On 4th of July, I did not want to go anywhere else since it fell in the middle of the week but my wife tagged me along to go to the outlet mall close to our apartment so she can check out some sale items.
Well, I told my wife that we would only be looking and not buy anything. After a couple of hours of window shopping, we ended up buying a lot of items not for ourselves but as a Christmas or birthday gifts to our friends and families.
For example, we went to a Tommy Hilfiger outlet store and there were a lot of polo shirts on sale. The polo shirts were the same quality as the shirt that I bought on Father’s day that were on sale for $24.99 (with MSRP $59.99 and Non-Sale price of $39.99). The shirts sold on 4th of July only cost $14.99. So the trip was not bad at all as we were able to trim down our Christmas shopping list and bought the gifts at a very bargain price.
Some bargain shoppers normally wait during the holidays to purchase items because that’s when you can save a lot. There are also some frugal people who take pride on their ability to bargain with high ticket items such as cars or real estate and yet when it comes to retail price some of this shoppers never think to second guess the sticker price. That seem to be a mistake says Marshall Loeb of Market watch. You can use this same bargaining skills to work for you at the department store, electronic outlets and furniture stores.
Here are the 5 Laws of Retail Negotiation:
Timing is everything. When my brother bought his car, he did it at the end of the month. Why? Because this is the best time to bargain since salespeople are trying to meet their quotas. According to Consumer Reports, you can also apply the same principle when going to retail stores. The best time to go to the store is in the morning since it’s less busy and it will ensure that the clerks have time to talk to you. Just don’t be in a hurry when you’re driving as those traffic police are also fishing so they can meet their own ticket quotas!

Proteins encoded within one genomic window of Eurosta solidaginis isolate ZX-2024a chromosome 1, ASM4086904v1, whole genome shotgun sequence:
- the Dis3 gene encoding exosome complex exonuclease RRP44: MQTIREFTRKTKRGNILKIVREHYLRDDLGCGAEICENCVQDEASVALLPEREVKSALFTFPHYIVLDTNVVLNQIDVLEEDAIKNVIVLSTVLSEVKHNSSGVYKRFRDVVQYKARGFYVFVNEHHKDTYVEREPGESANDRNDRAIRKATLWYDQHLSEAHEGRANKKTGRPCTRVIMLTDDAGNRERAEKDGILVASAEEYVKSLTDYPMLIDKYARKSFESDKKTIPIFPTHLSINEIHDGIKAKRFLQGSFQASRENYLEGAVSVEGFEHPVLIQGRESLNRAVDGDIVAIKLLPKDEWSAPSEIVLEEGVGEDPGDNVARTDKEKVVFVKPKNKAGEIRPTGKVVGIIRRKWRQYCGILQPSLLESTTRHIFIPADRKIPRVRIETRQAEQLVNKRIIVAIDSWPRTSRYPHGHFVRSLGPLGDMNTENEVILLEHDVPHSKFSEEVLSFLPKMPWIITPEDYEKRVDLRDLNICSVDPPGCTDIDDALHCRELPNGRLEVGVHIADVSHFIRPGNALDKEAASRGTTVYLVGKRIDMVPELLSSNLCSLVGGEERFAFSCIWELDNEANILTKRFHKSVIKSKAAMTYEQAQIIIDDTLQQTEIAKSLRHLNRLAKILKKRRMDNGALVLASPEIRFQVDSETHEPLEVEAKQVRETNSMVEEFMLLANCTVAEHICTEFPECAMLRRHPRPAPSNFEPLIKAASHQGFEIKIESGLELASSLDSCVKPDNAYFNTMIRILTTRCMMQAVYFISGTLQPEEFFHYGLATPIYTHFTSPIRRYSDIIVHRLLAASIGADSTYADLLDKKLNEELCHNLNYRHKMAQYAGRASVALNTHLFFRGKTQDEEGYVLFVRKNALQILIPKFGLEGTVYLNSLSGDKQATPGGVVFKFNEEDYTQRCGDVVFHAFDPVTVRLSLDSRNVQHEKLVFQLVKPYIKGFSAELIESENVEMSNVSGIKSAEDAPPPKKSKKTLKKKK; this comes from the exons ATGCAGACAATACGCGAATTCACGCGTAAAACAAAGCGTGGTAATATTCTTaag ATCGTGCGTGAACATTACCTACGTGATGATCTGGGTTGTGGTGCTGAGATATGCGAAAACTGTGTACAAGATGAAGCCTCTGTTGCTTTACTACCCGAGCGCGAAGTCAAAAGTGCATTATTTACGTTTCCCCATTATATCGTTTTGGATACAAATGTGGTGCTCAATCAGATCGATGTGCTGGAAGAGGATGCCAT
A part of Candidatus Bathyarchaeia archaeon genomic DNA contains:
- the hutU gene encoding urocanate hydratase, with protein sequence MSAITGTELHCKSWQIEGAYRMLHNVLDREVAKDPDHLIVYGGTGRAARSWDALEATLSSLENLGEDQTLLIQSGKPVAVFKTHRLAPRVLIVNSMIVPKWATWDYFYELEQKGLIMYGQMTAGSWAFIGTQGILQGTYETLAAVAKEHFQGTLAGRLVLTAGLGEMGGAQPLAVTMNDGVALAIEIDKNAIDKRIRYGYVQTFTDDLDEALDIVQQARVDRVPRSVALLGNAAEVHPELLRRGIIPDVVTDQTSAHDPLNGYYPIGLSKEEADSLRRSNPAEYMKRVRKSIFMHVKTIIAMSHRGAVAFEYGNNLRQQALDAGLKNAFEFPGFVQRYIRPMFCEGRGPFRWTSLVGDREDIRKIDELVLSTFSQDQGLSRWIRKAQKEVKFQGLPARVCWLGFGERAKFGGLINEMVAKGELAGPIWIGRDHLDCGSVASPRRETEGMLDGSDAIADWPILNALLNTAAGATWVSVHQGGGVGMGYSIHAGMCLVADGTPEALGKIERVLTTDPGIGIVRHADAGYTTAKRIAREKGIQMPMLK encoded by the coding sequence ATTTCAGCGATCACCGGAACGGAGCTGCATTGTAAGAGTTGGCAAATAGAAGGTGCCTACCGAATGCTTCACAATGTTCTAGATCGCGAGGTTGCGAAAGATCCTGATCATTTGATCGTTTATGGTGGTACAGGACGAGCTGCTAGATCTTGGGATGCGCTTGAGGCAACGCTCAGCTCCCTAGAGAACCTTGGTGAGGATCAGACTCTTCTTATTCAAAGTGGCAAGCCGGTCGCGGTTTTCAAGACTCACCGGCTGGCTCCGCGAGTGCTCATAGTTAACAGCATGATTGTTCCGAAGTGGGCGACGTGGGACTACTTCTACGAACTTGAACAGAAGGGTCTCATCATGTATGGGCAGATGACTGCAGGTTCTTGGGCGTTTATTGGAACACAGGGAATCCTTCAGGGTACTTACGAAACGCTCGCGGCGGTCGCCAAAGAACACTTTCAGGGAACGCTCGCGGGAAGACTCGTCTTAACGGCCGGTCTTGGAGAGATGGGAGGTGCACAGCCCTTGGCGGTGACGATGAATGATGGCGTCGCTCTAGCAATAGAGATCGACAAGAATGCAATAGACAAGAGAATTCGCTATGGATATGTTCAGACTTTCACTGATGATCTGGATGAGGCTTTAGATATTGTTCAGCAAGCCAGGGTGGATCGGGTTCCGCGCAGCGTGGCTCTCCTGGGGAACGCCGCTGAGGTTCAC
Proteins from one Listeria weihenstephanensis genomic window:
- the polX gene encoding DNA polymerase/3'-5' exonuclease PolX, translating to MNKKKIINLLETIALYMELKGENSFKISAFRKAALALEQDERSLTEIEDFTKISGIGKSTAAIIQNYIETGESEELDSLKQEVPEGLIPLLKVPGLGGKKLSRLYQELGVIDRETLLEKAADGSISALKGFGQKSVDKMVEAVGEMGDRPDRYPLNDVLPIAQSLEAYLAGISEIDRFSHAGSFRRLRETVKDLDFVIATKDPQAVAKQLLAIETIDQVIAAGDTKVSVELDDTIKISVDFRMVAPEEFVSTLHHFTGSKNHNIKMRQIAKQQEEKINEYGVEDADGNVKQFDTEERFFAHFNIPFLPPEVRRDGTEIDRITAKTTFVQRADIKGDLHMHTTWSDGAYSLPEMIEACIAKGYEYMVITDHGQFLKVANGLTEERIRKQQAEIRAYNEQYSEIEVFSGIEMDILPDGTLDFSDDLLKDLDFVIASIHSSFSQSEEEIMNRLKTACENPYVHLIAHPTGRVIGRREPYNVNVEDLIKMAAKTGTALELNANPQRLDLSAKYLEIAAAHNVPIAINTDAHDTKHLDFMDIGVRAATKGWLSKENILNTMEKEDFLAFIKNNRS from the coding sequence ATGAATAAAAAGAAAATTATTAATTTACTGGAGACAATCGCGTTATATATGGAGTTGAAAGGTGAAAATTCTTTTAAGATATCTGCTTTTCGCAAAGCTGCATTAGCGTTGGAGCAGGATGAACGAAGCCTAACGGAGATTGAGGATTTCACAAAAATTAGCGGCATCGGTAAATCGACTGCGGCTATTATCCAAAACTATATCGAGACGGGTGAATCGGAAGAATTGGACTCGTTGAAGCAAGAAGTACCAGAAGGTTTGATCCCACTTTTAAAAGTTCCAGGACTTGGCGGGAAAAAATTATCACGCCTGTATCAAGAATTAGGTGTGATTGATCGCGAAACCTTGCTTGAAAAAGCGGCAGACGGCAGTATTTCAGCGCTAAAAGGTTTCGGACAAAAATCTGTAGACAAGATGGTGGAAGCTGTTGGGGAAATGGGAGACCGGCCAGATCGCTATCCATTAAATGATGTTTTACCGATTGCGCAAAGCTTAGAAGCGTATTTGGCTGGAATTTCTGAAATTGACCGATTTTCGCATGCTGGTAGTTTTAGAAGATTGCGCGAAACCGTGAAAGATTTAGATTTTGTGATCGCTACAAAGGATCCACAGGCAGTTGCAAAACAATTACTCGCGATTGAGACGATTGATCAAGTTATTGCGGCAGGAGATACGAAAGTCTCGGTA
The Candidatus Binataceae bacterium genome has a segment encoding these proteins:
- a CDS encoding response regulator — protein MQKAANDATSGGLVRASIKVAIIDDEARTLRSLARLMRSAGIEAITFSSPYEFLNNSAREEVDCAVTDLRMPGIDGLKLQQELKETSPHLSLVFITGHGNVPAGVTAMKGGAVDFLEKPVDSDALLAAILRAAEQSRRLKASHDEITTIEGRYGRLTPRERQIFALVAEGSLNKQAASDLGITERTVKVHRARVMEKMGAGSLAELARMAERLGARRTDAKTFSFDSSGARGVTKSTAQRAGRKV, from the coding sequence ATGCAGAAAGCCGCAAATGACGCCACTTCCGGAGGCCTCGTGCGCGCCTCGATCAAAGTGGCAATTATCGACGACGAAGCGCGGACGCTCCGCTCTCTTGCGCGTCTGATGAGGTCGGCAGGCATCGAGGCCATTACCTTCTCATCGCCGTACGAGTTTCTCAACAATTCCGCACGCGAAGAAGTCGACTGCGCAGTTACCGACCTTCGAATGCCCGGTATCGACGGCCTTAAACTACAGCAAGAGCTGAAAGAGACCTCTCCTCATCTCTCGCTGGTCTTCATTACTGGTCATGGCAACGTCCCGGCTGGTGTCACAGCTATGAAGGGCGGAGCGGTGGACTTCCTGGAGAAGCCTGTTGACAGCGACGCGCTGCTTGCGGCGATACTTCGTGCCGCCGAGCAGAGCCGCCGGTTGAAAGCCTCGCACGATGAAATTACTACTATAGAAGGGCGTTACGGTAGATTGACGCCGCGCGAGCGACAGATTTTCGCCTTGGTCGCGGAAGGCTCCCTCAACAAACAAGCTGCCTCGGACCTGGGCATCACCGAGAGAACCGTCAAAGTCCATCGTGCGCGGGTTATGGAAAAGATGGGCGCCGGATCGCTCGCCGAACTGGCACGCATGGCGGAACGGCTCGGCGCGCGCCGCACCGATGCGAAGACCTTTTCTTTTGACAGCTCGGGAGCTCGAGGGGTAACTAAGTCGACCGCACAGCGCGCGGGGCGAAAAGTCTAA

Ask about upcoming sales. Most salesclerk can advise you when an item is scheduled to go on sale, so be sure to ask before you go to the checkout line. If a sale is coming up, find out whether the store will place your item on hold until then — or better yet, let you have it at the discounted price.
Decipher the ticket. All of those seemingly insignificant price tag codes are clues. They often hold date stamps that can help you discover how long an item has been on the shelves, and some sales clerks will help you figure them out if you ask nicely enough. The longer a product has been sitting around gathering dust, the more willing the salespeople will be to negotiate on price.
Look for flaws. Companies like Ross or Marshall are able to sell items for less not only because they can get those at a wholesale price from various manufacturers but also because some of those items have flaws. Well, what happens if you’re not into one of those stores and you see a flaw? Don’t be shy about pointing out cosmetic deficiencies. Retailers will often offer discounts on clothing, furniture and appliances with minor defects.
Be polite. It’s just a golden rule: Do unto others what you want others do unto you. Majority of salespeople will benefit from making a sale — even at a bargain price — but they’re unlikely to do it if it costs them their dignity. So be courteous and don’t be astonished if the negotiation process takes a little longer than a normal transaction. Tip: Do not haggle within earshot of other customers. Salesclerk don’t want to have to offer the same deal to everyone else.